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Recent evidence suggests that attentional capture is contingent on the attentional control setting induced by the task demands (C. L. Folk, R. Remington, & J. C. Johnston, 1992). Because the experiments on which these conclusions are based can be criticized for several reasons, the contingent capture hypothesis was tested using 2 visual search tasks in(More)
Participants were required to make a saccade to a uniquely colored target while ignoring the presentation of an onset distractor. The results provide evidence for a competitive integration model of saccade programming that assumes endogenous and exogenous saccades are programmed in a common saccade map. The model incorporates a lateral interaction structure(More)
Two experiments were carried out to investigate the relation between exogenous and endogenous control of visual attention. Subjects searched for a target letter among three nontarget letters that were positioned on an imaginary circle around a fixation point. At different cue-display intervals, a centrally located arrowhead cue reliably indicated the(More)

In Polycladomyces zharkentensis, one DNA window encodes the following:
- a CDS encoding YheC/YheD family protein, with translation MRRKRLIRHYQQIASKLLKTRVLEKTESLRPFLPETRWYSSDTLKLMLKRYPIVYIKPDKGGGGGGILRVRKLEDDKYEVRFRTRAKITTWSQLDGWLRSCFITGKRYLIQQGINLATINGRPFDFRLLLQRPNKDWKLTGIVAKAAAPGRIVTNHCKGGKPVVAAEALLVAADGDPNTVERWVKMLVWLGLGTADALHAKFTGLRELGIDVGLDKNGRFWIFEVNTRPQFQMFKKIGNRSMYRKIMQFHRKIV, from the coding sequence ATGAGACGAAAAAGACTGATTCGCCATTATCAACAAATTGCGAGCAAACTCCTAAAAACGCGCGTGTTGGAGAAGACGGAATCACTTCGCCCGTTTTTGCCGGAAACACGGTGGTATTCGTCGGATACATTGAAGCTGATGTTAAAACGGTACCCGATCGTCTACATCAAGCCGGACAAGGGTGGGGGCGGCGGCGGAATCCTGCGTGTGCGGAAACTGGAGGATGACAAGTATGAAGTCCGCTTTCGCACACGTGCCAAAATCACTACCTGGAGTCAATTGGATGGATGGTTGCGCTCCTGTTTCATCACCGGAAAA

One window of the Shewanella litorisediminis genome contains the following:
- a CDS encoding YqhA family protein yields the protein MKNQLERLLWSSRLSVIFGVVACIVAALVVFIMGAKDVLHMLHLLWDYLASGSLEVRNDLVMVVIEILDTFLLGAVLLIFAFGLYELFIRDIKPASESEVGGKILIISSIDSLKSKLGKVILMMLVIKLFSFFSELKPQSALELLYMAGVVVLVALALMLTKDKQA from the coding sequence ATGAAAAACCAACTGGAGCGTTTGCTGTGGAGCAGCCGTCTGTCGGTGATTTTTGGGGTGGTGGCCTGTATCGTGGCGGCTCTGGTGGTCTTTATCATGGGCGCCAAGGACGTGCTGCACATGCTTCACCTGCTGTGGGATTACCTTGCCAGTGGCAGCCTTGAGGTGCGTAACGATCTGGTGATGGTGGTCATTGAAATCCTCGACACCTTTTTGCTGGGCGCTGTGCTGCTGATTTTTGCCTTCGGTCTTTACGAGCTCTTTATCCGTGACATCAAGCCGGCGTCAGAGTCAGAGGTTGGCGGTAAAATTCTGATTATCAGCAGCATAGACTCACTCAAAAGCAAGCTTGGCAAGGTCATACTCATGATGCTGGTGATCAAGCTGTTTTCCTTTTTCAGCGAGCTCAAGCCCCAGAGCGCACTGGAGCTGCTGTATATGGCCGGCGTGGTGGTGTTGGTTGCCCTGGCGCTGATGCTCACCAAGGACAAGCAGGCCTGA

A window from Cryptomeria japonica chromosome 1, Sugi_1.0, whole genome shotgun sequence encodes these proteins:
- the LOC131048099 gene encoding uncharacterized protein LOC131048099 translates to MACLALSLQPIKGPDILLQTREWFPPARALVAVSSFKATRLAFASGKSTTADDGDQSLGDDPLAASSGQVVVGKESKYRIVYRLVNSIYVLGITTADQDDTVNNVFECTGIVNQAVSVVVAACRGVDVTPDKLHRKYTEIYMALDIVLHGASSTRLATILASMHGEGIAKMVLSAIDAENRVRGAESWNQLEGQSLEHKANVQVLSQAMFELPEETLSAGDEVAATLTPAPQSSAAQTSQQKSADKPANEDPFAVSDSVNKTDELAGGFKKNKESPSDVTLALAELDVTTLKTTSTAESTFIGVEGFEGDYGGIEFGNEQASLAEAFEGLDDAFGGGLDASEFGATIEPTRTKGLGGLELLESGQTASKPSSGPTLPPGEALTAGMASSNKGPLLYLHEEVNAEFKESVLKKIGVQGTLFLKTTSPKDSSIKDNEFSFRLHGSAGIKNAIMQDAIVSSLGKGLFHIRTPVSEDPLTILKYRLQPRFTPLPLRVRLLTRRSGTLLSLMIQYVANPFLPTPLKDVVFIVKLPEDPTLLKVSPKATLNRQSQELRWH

Previous research has shown that when searching for a color singleton, top-down control cannot prevent attentional capture by an abrupt visual onset. The present research addressed whether a task-irrelevant abrupt onset would affect eye movement behavior when searching for a color singleton. Results show that in many instances the eye moved in the direction(More)
We investigated the ability of salient yet task-irrelevant stimuli to capture attention in two visual search experiments. Participants were presented with circular search arrays that contained a highly salient distractor singleton defined by color and a less salient target singleton defined by form. A component of the event-related potential called the N2pc(More)
Bacon and Egeth (1994) have claimed that color singletons do not interfere with search for a shape singleton when, instead of using a singleton detection mode, participants are forced to use a feature search mode. Bacon and Egeth induced a feature search mode by adding different shape singletons to the display so that observers could not simply respond to(More)
—Observers make rapid eye movements to examine the world around them. Before an eye movement is made, attention is covertly shifted to the location of the object of interest. The eyes typically will land at the position at which attention is directed. Here we report that a goal-directed eye movement toward a uniquely colored object is disrupted by the(More)